THE secretary of a small village primary school systematically stole tens of thousands of pounds from its funds over a seven-year period, a court was told.

Sharon Dickinson took advantage of the lack of scrutiny in her trusted role overseeing finances at St Michael’s Church of England Primary School in Bishop Middleham to take what the prosecution claims amounted to £47,367.78 by various means between 2010 and 2017.

Dickinson, who worked at the school from 2004, was said to have used the school procurement card for her own purchases, ordering personal items on eBay and from Amazon, during the period of the alleged offending.

She is said to have pocketed parents’ school dinner money payments as well as cash paid for uniforms, text books, trips and income from school fundraising activities.

Durham Crown Court heard that the defendant was a co-signatory of the school cheque book, along with head teacher Lynsey Vollans. Dickinson is also accused of withdrawing money and buying other items using funds in the school’s bank account.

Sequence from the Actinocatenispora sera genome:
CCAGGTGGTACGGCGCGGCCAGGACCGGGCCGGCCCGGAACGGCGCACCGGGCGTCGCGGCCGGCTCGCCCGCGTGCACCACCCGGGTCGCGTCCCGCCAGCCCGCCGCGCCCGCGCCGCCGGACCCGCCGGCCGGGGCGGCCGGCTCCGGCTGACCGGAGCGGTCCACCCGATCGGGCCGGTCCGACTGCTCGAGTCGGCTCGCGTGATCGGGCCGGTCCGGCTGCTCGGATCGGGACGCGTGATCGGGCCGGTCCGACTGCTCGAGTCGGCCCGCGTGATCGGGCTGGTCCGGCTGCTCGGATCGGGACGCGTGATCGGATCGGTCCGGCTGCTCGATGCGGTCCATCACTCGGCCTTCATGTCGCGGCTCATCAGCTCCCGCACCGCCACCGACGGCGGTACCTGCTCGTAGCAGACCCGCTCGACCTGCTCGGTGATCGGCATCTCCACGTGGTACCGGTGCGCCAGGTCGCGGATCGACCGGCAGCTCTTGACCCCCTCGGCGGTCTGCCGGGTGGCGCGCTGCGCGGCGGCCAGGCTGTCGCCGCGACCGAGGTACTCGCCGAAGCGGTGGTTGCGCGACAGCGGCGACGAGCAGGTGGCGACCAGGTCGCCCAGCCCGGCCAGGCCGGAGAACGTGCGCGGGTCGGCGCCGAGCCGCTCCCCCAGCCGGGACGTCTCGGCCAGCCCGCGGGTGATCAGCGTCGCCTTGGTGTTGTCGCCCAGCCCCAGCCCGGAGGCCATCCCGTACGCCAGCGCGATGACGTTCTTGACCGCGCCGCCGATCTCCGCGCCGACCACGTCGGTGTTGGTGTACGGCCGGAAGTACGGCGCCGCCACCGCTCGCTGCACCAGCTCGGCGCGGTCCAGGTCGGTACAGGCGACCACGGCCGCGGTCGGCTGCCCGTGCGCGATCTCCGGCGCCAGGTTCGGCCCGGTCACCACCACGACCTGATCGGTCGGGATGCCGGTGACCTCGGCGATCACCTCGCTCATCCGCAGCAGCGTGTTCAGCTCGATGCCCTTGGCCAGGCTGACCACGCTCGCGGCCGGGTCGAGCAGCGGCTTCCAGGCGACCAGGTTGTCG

Phillip Morley, prosecuting, said: “She was managing the finances and the prosecution say she abused her position of trust. She denies it and says she didn’t take any of the missing, unaccounted for, money.”

Mr Morley said she took advantage of the fact that St Michael’s was not signed up to a Durham County Council-run school audit service.

“It was a small village primary school and the lack of scrutiny provided her with the opportunity to steal from the school.”

Mr Morley said Dickinson had financial problems, living beyond her means, and some of the stolen money was used to exercise her debts.

Despite Dickinson’s efforts to mask her activities the head teacher did become concerned and signed up to the council auditing service.

“Significant anomalies” became apparent and it was referred to police, who carried out a forensic accounting check, revealing the extent of the missing school funds.

Dickinson, 50, of Burdon Close, Newton Aycliffe, who was suspended on January 31, 2017, resigned before a scheduled interview over the school finances.

Despite initial denials when questioned by police, she made admissions in a third interview, in March 2018, but later, at court, denied charges of fraud and theft.

Her trial continues today.